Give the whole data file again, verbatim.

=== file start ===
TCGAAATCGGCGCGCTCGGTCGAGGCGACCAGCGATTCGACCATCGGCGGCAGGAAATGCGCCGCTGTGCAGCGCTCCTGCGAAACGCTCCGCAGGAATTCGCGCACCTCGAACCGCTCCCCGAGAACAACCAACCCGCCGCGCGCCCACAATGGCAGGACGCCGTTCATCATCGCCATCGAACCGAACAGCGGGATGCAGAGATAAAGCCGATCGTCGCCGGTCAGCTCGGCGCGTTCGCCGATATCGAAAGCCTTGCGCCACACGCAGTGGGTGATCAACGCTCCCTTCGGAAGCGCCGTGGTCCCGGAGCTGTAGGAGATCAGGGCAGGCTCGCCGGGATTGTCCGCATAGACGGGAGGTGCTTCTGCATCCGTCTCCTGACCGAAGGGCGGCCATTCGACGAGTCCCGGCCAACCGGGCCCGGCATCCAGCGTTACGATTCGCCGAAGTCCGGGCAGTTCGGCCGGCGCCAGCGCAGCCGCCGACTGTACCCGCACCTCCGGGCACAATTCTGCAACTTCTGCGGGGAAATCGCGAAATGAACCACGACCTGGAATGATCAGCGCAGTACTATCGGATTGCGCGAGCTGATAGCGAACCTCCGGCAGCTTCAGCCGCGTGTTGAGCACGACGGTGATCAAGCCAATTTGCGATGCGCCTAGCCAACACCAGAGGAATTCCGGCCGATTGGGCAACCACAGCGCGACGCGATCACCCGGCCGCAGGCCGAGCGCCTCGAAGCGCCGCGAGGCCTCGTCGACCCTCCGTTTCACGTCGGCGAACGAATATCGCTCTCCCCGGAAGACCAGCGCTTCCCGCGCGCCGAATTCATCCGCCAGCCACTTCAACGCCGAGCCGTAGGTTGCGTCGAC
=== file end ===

TCGAAATCGGCGCGCTCGGTCGAGGCGACCAGCGATTCGACCATCGGCGGCAGGAAATGCGCCGCTGTGCAGCGCTCCTGCGAAACGCTCCGCAGGAATTCGCGCACCTCGAACCGCTCCCCGAGAACAACCAACCCGCCGCGCGCCCACAATGGCAGGACGCCGTTCATCATCGCCATCGAACCGAACAGCGGGATGCAGAGATAAAGCCGATCGTCGCCGGTCAGCTCGGCGCGTTCGCCGATATCGAAAGCCTTGCGCCACACGCAGTGGGTGATCAACGCTCCCTTCGGAAGCGCCGTGGTCCCGGAGCTGTAGGAGATCAGGGCAGGCTCGCCGGGATTGTCCGCATAGACGGGAGGTGCTTCTGCATCCGTCTCCTGACCGAAGGGCGGCCATTCGACGAGTCCCGGCCAACCGGGCCCGGCATCCAGCGTTACGATTCGCCGAAGTCCGGGCAGTTCGGCCGGCGCCAGCGCAGCCGCCGACTGTACCCGCACCTCCGGGCACAATTCTGCAACTTCTGCGGGGAAATCGCGAAATGAACCACGACCTGGAATGATCAGCGCAGTACTATCGGATTGCGCGAGCTGATAGCGAACCTCCGGCAGCTTCAGCCGCGTGTTGAGCACGACGGTGATCAAGCCAATTTGCGATGCGCCTAGCCAACACCAGAGGAATTCCGGCCGATTGGGCAACCACAGCGCGACGCGATCACCCGGCCGCAGGCCGAGCGCCTCGAAGCGCCGCGAGGCCTCGTCGACCCTCCGTTTCACGTCGGCGAACGAATATCGCTCTCCCCGGAAGACCAGCGCTTCCCGCGCGCCGAATTCATCCGCCAGCCACTTCAACGCCGAGCCGTAGGTTGCGTCGAC